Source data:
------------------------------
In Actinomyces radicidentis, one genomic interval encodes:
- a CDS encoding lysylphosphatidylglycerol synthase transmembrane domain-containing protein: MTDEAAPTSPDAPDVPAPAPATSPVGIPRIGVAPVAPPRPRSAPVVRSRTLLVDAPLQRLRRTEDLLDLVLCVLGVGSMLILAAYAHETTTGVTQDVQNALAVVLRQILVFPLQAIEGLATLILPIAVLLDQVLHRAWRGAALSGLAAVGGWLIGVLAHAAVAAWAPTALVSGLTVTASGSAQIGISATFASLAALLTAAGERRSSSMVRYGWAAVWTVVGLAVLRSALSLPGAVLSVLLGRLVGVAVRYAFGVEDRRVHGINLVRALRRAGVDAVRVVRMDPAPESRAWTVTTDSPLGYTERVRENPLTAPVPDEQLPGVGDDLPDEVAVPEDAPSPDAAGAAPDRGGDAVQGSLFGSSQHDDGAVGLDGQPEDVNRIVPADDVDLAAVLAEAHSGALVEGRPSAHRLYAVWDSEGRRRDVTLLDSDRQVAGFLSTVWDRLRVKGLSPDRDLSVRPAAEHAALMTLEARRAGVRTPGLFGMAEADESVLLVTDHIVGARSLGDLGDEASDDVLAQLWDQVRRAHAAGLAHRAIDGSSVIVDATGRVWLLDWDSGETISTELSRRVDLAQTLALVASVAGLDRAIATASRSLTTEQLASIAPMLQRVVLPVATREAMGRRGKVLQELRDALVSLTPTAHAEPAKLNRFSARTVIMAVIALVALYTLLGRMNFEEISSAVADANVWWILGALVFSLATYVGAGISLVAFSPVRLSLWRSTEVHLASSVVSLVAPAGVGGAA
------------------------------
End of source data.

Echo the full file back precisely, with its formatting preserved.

In Actinomyces radicidentis, one genomic interval encodes:
- a CDS encoding lysylphosphatidylglycerol synthase transmembrane domain-containing protein: MTDEAAPTSPDAPDVPAPAPATSPVGIPRIGVAPVAPPRPRSAPVVRSRTLLVDAPLQRLRRTEDLLDLVLCVLGVGSMLILAAYAHETTTGVTQDVQNALAVVLRQILVFPLQAIEGLATLILPIAVLLDQVLHRAWRGAALSGLAAVGGWLIGVLAHAAVAAWAPTALVSGLTVTASGSAQIGISATFASLAALLTAAGERRSSSMVRYGWAAVWTVVGLAVLRSALSLPGAVLSVLLGRLVGVAVRYAFGVEDRRVHGINLVRALRRAGVDAVRVVRMDPAPESRAWTVTTDSPLGYTERVRENPLTAPVPDEQLPGVGDDLPDEVAVPEDAPSPDAAGAAPDRGGDAVQGSLFGSSQHDDGAVGLDGQPEDVNRIVPADDVDLAAVLAEAHSGALVEGRPSAHRLYAVWDSEGRRRDVTLLDSDRQVAGFLSTVWDRLRVKGLSPDRDLSVRPAAEHAALMTLEARRAGVRTPGLFGMAEADESVLLVTDHIVGARSLGDLGDEASDDVLAQLWDQVRRAHAAGLAHRAIDGSSVIVDATGRVWLLDWDSGETISTELSRRVDLAQTLALVASVAGLDRAIATASRSLTTEQLASIAPMLQRVVLPVATREAMGRRGKVLQELRDALVSLTPTAHAEPAKLNRFSARTVIMAVIALVALYTLLGRMNFEEISSAVADANVWWILGALVFSLATYVGAGISLVAFSPVRLSLWRSTEVHLASSVVSLVAPAGVGGAA